Self-love and self-care are inextricably linked to personal and political power
This week, I want to talk about self-love, how it relates to power and happiness, and how those things can be cultivated.
Self-love isn’t an individualistic ego thing. It begins with recognizing that you are a valuable, valid, holy part of nature, and part of creation.You are nature, no less than a tree or a blossom. With this world view, you see yourself as worthy of being cared for, cherished and advocated for. You begin to tune into what that care looks like for your own personal chemistry and mental framework. In order to do this, you have to know your own capacities, preferences and desires, and have a sense of your boundaries.
Creating boundaries doesn’t mean you’re making a tight little circle around yourself. You might have the personal capacity to have boundaries that are immense and wide and all-encompassing! Nonetheless, you know what they are—and when you approach them, you’re able to take the steps needed to take care of yourself. When you are self-loving, you know that that is a valid thing to do.
Self-care isn’t about selfishness. When you know yourself, you also know when you have greater limits and capacities than other people, and when you can go that extra mile when others might flag. Even if it looks like, in the short term, you’re taking time away from other people, or taking time away from your work. If you treat yourself this way, you will exponentially increase the energy you have to give to the rest of the world, and to the people you love. I guarantee that if you do this, you will have more energy.
Self-love and self-care are inextricably tied to personal and political power. Power is not only the definition we get from physics, which is the capacity for work, or the ability to get things done. It’s also a reference toward the method of getting things done. How to swing your resources toward accomplishing a particular goal. It can be through persuasion: by getting people interested in changing their habits, or their minds. It can be done through money, or by votes; by electing people. In any case, if you wish to move things in a particular direction, you need to be standing on a strong, stable foundation of your own, with real clarity about what you want to accomplish. If you’re always leaning out into what other people need and moving away from your own stable base, it’s very difficult to have any leverage in outside action.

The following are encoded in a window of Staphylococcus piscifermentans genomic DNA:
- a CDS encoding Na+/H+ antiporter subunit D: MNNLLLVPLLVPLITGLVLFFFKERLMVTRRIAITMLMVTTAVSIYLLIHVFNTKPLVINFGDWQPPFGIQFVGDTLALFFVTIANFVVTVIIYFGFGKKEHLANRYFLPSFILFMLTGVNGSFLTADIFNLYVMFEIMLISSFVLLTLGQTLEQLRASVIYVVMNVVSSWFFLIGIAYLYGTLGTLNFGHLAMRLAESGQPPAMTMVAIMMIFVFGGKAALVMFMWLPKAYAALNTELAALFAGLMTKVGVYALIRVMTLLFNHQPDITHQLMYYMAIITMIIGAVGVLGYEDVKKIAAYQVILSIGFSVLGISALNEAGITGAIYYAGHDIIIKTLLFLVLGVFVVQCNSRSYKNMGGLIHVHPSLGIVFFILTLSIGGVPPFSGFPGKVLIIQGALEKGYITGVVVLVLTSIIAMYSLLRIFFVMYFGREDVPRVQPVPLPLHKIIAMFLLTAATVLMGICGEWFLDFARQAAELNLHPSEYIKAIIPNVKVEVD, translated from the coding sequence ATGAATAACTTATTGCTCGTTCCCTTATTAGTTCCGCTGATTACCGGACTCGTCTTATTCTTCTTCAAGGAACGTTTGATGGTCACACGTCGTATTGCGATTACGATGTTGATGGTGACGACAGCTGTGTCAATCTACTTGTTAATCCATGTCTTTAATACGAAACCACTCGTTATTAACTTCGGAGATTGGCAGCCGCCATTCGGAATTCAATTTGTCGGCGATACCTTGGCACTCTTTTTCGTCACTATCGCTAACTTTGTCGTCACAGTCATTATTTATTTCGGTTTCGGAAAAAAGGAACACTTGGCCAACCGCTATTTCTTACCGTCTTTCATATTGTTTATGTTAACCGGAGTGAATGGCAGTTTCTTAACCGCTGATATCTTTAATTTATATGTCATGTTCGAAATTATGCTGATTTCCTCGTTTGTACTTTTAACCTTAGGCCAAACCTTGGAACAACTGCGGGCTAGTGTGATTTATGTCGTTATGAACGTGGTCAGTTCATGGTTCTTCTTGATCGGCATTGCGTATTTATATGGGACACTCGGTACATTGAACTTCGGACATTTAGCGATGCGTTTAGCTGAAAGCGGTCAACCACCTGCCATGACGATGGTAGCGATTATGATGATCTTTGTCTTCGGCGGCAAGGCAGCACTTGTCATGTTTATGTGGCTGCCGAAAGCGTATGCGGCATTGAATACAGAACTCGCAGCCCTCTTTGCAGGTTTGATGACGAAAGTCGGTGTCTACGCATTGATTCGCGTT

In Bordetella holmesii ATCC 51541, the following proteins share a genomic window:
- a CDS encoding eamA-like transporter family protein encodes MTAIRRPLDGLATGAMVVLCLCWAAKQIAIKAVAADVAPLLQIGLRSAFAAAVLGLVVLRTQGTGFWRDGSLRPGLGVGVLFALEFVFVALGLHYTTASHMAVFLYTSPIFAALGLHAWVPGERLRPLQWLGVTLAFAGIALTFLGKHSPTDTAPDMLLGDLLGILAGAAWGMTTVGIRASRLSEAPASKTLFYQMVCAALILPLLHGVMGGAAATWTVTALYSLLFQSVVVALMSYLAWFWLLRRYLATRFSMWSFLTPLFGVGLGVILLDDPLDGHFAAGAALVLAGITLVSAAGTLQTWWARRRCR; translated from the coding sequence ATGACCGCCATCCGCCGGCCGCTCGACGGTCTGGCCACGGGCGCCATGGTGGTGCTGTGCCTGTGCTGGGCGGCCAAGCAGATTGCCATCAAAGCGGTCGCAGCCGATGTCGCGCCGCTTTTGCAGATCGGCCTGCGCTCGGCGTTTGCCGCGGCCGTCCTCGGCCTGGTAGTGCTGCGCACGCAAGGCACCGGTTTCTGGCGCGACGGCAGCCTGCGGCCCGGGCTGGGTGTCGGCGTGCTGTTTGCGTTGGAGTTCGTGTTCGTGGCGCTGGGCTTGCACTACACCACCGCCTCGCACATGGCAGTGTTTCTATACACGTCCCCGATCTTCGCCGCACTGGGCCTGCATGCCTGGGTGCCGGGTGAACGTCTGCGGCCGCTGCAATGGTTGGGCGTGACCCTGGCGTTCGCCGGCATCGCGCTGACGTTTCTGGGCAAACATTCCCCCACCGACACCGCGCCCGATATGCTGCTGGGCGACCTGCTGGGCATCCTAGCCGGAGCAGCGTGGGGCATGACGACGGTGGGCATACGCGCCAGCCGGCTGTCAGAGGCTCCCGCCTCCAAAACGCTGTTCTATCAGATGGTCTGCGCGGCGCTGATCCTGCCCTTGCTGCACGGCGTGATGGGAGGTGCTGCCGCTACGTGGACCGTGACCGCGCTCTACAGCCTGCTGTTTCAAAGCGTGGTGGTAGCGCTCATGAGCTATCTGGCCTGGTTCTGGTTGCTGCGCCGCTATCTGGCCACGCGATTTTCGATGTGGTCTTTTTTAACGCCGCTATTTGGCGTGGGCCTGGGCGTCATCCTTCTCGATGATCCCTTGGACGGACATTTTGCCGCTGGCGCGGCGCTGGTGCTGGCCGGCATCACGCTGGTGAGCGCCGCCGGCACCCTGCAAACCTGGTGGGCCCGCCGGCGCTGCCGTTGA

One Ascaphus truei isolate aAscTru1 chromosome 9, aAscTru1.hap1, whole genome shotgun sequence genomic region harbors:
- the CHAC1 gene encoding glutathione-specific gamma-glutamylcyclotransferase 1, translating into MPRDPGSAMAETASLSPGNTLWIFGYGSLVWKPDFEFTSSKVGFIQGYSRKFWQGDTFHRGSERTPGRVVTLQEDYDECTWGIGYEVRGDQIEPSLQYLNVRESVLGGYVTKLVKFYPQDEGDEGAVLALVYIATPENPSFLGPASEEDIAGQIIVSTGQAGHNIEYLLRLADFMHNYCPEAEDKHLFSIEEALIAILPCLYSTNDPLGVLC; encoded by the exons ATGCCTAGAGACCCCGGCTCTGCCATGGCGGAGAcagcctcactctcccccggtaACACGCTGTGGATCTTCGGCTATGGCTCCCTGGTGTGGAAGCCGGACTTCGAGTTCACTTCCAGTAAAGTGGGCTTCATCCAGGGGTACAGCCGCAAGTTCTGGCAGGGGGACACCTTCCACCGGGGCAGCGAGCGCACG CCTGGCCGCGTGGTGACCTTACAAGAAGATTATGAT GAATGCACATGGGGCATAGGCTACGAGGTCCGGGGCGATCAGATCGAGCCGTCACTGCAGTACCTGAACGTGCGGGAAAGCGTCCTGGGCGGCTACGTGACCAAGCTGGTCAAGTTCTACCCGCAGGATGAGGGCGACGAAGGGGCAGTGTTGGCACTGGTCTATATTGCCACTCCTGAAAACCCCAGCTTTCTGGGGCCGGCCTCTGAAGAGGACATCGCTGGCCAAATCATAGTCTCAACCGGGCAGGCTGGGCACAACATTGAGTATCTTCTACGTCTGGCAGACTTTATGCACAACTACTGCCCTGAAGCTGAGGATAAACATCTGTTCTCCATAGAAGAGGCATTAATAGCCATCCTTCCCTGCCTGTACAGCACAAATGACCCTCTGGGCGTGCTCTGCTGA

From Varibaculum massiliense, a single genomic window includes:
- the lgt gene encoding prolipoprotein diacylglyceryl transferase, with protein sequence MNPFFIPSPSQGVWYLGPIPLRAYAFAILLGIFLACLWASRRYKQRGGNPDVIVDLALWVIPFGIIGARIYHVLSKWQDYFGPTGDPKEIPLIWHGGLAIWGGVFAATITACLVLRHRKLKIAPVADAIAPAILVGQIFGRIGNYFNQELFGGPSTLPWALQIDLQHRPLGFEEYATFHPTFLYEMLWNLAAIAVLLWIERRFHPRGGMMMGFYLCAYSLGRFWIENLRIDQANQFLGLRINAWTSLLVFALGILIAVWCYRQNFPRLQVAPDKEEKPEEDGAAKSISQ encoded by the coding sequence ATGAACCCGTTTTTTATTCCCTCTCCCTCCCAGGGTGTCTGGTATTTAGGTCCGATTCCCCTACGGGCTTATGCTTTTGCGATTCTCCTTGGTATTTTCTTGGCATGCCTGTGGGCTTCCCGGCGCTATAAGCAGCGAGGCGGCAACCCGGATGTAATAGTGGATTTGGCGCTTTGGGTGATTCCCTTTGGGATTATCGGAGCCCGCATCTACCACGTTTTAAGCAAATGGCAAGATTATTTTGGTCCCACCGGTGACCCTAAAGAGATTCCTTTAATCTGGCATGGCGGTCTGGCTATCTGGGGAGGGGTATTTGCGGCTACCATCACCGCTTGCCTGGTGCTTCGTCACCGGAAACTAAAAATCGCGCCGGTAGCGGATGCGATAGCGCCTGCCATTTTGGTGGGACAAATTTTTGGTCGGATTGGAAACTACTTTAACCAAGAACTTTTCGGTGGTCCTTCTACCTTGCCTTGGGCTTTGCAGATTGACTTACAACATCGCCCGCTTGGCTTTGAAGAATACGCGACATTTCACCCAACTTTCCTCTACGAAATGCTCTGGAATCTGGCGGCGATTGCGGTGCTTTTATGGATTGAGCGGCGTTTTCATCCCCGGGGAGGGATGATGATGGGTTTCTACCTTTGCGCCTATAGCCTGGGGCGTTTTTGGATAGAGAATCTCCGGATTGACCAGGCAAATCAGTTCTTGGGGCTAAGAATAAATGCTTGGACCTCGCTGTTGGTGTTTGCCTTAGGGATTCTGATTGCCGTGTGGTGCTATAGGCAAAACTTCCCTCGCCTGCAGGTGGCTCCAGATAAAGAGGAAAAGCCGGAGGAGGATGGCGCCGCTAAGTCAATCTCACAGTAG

Self-love helps you stay in your own core, and act from a place of strength and stability. That’s one piece of the “power” component.
Another is related to power on behalf of a class that you belong to. I was influenced by reading Sonia Renee Taylor’s book Radical Self-Love. If you internalize what society believes about a class of people, she says, you might just devalue your own worth to such a great a degree that you won’t even stand up for your own value. She gives examples such as being black in America, or queer, or a woman, even. So many women have so deeply internalized their second-class citizen status to men, that they actually vote for men who are “pussy-grabbers,” and abusers. They’ve so deeply internalized their own lack of self-worth that they aren’t empowered to advocate for their own class.
But once you thoroughly discover that you’re a magnificent creation of the universe, perfectly deserving of equal treatment and love, you can act from that place in both the social and political spheres. You then might question and activate on issues like maternal health or domestic violence or equal pay. No one would dissuade you from the fact that you deserve equal health care and the right to work without being harassed. People often think of self-love as just taking care of yourself, for your own good—but it has this much bigger influence.